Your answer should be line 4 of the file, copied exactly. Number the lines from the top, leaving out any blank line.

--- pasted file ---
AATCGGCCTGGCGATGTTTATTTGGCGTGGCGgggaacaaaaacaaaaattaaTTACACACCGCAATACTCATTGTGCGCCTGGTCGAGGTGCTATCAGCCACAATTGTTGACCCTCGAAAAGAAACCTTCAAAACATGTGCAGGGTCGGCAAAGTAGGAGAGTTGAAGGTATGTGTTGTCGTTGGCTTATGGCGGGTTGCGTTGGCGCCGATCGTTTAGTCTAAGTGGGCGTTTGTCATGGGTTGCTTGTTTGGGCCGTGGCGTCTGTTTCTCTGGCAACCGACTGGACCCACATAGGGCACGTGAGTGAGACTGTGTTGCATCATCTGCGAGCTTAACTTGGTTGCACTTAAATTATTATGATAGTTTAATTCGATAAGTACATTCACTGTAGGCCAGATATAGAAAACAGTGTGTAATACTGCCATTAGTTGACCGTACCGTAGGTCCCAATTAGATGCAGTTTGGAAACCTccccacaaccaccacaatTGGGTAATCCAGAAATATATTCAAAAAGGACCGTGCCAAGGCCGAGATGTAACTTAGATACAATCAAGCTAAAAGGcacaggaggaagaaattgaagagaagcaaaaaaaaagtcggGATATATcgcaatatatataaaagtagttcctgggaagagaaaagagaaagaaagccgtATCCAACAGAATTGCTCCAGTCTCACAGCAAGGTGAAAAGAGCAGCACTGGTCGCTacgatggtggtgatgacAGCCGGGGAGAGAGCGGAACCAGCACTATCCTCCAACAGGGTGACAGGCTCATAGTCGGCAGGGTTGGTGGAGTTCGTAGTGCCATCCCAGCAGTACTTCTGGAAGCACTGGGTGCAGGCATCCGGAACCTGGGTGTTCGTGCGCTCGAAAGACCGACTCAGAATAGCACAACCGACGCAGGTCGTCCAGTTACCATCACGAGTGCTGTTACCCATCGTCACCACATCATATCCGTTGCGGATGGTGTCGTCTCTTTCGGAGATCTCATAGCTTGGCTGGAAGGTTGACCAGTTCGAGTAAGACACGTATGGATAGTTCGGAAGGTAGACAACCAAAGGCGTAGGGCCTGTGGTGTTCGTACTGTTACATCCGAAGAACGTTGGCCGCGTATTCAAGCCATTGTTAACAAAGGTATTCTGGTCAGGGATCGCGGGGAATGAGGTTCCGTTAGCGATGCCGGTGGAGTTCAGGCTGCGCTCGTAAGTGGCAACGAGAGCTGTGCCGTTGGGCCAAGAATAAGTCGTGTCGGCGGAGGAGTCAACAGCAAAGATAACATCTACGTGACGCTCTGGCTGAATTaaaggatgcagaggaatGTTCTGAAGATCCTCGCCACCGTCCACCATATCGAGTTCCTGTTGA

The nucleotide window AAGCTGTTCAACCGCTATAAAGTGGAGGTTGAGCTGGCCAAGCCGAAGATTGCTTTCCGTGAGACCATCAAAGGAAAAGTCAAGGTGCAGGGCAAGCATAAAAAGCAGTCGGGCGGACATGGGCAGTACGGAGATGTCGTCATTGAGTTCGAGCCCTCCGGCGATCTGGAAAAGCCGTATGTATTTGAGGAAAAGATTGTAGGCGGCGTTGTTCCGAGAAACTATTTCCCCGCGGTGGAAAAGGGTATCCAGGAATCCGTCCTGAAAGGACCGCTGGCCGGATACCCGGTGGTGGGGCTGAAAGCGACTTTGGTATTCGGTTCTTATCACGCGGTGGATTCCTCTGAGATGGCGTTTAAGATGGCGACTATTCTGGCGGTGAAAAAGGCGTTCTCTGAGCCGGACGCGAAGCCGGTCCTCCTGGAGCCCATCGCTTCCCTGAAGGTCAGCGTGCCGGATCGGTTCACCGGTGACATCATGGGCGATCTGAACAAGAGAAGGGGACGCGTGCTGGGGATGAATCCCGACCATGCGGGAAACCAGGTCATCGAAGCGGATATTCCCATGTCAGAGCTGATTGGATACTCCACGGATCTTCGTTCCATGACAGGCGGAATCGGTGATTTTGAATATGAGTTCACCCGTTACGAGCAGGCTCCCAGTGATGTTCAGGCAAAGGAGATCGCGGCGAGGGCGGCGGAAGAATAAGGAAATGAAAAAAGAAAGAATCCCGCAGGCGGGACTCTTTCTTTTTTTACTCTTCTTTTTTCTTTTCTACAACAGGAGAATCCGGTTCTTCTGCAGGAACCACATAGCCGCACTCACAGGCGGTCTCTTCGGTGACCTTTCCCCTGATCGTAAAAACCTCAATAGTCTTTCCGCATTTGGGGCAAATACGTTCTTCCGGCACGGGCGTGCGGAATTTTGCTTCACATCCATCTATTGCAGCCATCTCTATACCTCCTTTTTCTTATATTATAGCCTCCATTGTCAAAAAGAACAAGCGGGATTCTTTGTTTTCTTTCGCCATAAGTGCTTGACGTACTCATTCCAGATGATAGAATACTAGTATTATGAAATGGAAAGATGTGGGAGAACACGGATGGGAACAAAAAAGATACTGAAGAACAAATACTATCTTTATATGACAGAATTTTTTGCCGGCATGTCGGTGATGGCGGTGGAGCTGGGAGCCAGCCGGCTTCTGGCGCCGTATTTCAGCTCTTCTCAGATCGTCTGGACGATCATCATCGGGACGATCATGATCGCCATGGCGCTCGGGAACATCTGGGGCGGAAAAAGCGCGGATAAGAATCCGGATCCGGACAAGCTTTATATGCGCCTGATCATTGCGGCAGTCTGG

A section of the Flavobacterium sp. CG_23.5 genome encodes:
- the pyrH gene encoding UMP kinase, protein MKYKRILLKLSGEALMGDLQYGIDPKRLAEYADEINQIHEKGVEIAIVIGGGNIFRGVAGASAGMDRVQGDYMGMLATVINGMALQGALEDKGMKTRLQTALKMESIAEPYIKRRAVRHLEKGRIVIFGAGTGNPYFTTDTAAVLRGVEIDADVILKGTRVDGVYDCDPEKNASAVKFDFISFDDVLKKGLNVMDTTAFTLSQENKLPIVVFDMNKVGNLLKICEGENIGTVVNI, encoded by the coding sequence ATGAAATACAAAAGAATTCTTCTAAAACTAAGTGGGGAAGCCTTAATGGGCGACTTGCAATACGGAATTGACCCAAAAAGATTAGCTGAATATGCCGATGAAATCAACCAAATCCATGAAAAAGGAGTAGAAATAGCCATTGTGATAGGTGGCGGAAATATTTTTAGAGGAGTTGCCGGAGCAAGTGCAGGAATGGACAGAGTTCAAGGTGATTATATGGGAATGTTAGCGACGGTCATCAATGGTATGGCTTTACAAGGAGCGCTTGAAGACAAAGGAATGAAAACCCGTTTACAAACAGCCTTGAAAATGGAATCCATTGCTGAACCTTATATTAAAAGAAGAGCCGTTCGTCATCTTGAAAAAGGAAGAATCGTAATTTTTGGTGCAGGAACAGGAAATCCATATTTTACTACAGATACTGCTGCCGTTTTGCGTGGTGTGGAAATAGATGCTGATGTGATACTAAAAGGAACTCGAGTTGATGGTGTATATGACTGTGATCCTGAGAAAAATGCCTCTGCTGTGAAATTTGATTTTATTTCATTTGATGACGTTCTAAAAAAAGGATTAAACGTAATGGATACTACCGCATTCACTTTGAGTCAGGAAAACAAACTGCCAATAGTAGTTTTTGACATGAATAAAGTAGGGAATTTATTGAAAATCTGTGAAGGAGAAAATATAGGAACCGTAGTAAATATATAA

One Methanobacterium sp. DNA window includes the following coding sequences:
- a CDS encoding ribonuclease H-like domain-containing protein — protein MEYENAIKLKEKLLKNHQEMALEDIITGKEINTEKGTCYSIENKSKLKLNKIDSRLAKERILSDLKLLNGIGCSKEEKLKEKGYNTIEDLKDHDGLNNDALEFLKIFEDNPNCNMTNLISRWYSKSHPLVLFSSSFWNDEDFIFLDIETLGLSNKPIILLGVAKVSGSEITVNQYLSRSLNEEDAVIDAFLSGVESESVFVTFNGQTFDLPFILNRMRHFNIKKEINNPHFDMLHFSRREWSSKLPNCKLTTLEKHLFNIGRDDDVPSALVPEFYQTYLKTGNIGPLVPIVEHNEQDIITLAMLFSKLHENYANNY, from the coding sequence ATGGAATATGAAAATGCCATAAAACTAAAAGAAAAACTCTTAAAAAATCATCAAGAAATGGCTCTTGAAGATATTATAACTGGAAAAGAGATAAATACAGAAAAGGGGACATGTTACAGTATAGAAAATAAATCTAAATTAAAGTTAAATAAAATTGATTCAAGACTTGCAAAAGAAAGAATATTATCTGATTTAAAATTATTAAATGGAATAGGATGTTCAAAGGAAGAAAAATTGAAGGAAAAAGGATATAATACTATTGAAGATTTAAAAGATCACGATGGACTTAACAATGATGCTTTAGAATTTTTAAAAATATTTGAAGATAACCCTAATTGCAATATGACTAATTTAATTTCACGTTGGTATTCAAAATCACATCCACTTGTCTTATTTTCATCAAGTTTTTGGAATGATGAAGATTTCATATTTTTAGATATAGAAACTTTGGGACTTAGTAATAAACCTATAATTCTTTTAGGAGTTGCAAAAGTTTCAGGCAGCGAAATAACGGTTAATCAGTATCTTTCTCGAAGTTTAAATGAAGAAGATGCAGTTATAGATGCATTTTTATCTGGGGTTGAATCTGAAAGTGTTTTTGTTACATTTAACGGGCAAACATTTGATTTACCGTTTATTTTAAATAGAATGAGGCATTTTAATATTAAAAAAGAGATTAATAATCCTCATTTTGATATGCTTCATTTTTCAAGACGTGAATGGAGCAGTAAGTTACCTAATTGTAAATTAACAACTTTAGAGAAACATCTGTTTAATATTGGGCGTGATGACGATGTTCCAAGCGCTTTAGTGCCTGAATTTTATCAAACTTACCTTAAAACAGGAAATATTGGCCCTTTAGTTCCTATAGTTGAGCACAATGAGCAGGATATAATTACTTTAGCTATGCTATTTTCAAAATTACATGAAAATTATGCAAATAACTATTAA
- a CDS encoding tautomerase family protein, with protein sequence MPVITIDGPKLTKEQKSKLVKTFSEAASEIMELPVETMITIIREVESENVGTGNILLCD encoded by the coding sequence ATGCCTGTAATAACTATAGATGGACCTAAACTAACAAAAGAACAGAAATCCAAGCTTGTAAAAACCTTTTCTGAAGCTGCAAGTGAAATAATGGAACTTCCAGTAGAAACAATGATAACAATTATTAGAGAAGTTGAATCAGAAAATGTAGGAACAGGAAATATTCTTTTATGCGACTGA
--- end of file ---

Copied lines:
- the pyrH gene encoding UMP kinase, protein MKYKRILLKLSGEALMGDLQYGIDPKRLAEYADEINQIHEKGVEIAIVIGGGNIFRGVAGASAGMDRVQGDYMGMLATVINGMALQGALEDKGMKTRLQTALKMESIAEPYIKRRAVRHLEKGRIVIFGAGTGNPYFTTDTAAVLRGVEIDADVILKGTRVDGVYDCDPEKNASAVKFDFISFDDVLKKGLNVMDTTAFTLSQENKLPIVVFDMNKVGNLLKICEGENIGTVVNI, encoded by the coding sequence ATGAAATACAAAAGAATTCTTCTAAAACTAAGTGGGGAAGCCTTAATGGGCGACTTGCAATACGGAATTGACCCAAAAAGATTAGCTGAATATGCCGATGAAATCAACCAAATCCATGAAAAAGGAGTAGAAATAGCCATTGTGATAGGTGGCGGAAATATTTTTAGAGGAGTTGCCGGAGCAAGTGCAGGAATGGACAGAGTTCAAGGTGATTATATGGGAATGTTAGCGACGGTCATCAATGGTATGGCTTTACAAGGAGCGCTTGAAGACAAAGGAATGAAAACCCGTTTACAAACAGCCTTGAAAATGGAATCCATTGCTGAACCTTATATTAAAAGAAGAGCCGTTCGTCATCTTGAAAAAGGAAGAATCGTAATTTTTGGTGCAGGAACAGGAAATCCATATTTTACTACAGATACTGCTGCCGTTTTGCGTGGTGTGGAAATAGATGCTGATGTGATACTAAAAGGAACTCGAGTTGATGGTGTATATGACTGTGATCCTGAGAAAAATGCCTCTGCTGTGAAATTTGATTTTATTTCATTTGATGACGTTCTAAAAAAAGGATTAAACGTAATGGATACTACCGCATTCACTTTGAGTCAGGAAAACAAACTGCCAATAGTAGTTTTTGACATGAATAAAGTAGGGAATTTATTGAAAATCTGTGAAGGAGAAAATATAGGAACCGTAGTAAATATATAA